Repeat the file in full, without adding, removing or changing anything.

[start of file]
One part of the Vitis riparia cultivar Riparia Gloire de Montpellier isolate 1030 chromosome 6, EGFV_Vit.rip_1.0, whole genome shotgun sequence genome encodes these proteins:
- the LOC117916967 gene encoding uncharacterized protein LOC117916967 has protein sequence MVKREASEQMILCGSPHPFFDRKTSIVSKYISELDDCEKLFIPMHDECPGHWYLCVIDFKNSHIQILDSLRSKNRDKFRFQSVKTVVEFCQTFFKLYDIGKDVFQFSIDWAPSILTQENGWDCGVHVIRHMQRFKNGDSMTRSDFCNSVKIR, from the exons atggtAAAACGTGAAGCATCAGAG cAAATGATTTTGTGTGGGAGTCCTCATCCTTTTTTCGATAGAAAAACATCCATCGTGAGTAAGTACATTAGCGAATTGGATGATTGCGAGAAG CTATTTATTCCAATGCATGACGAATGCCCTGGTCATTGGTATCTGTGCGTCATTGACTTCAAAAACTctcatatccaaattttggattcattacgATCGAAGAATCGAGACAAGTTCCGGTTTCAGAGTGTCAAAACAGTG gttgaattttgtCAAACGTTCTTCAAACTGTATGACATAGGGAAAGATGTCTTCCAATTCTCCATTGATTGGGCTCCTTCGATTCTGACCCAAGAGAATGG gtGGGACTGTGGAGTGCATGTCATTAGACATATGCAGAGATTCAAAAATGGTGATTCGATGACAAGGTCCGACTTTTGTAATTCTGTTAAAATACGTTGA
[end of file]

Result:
One part of the Vitis riparia cultivar Riparia Gloire de Montpellier isolate 1030 chromosome 6, EGFV_Vit.rip_1.0, whole genome shotgun sequence genome encodes these proteins:
- the LOC117916967 gene encoding uncharacterized protein LOC117916967 has protein sequence MVKREASEQMILCGSPHPFFDRKTSIVSKYISELDDCEKLFIPMHDECPGHWYLCVIDFKNSHIQILDSLRSKNRDKFRFQSVKTVVEFCQTFFKLYDIGKDVFQFSIDWAPSILTQENGWDCGVHVIRHMQRFKNGDSMTRSDFCNSVKIR, from the exons atggtAAAACGTGAAGCATCAGAG cAAATGATTTTGTGTGGGAGTCCTCATCCTTTTTTCGATAGAAAAACATCCATCGTGAGTAAGTACATTAGCGAATTGGATGATTGCGAGAAG CTATTTATTCCAATGCATGACGAATGCCCTGGTCATTGGTATCTGTGCGTCATTGACTTCAAAAACTctcatatccaaattttggattcattacgATCGAAGAATCGAGACAAGTTCCGGTTTCAGAGTGTCAAAACAGTG gttgaattttgtCAAACGTTCTTCAAACTGTATGACATAGGGAAAGATGTCTTCCAATTCTCCATTGATTGGGCTCCTTCGATTCTGACCCAAGAGAATGG gtGGGACTGTGGAGTGCATGTCATTAGACATATGCAGAGATTCAAAAATGGTGATTCGATGACAAGGTCCGACTTTTGTAATTCTGTTAAAATACGTTGA